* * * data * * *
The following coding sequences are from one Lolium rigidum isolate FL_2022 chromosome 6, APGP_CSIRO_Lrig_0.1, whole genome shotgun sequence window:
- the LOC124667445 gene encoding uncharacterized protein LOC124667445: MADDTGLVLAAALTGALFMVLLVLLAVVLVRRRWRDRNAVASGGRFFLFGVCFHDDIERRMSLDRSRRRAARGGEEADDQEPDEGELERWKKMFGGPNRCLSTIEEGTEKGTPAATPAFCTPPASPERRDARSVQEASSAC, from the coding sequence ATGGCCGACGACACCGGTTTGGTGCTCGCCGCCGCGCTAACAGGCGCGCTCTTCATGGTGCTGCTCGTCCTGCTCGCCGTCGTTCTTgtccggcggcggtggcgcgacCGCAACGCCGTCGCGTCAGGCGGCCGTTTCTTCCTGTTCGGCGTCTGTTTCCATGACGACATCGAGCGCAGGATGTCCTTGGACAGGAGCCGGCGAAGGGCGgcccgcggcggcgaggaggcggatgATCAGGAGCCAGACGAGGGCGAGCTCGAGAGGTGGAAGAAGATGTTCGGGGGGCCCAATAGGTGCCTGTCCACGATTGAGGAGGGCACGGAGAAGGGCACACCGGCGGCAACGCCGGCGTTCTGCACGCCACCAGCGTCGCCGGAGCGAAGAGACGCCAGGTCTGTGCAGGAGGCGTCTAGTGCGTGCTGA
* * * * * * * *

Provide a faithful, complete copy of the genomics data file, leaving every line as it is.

The following coding sequences are from one Lolium rigidum isolate FL_2022 chromosome 6, APGP_CSIRO_Lrig_0.1, whole genome shotgun sequence window:
- the LOC124667445 gene encoding uncharacterized protein LOC124667445: MADDTGLVLAAALTGALFMVLLVLLAVVLVRRRWRDRNAVASGGRFFLFGVCFHDDIERRMSLDRSRRRAARGGEEADDQEPDEGELERWKKMFGGPNRCLSTIEEGTEKGTPAATPAFCTPPASPERRDARSVQEASSAC, from the coding sequence ATGGCCGACGACACCGGTTTGGTGCTCGCCGCCGCGCTAACAGGCGCGCTCTTCATGGTGCTGCTCGTCCTGCTCGCCGTCGTTCTTgtccggcggcggtggcgcgacCGCAACGCCGTCGCGTCAGGCGGCCGTTTCTTCCTGTTCGGCGTCTGTTTCCATGACGACATCGAGCGCAGGATGTCCTTGGACAGGAGCCGGCGAAGGGCGgcccgcggcggcgaggaggcggatgATCAGGAGCCAGACGAGGGCGAGCTCGAGAGGTGGAAGAAGATGTTCGGGGGGCCCAATAGGTGCCTGTCCACGATTGAGGAGGGCACGGAGAAGGGCACACCGGCGGCAACGCCGGCGTTCTGCACGCCACCAGCGTCGCCGGAGCGAAGAGACGCCAGGTCTGTGCAGGAGGCGTCTAGTGCGTGCTGA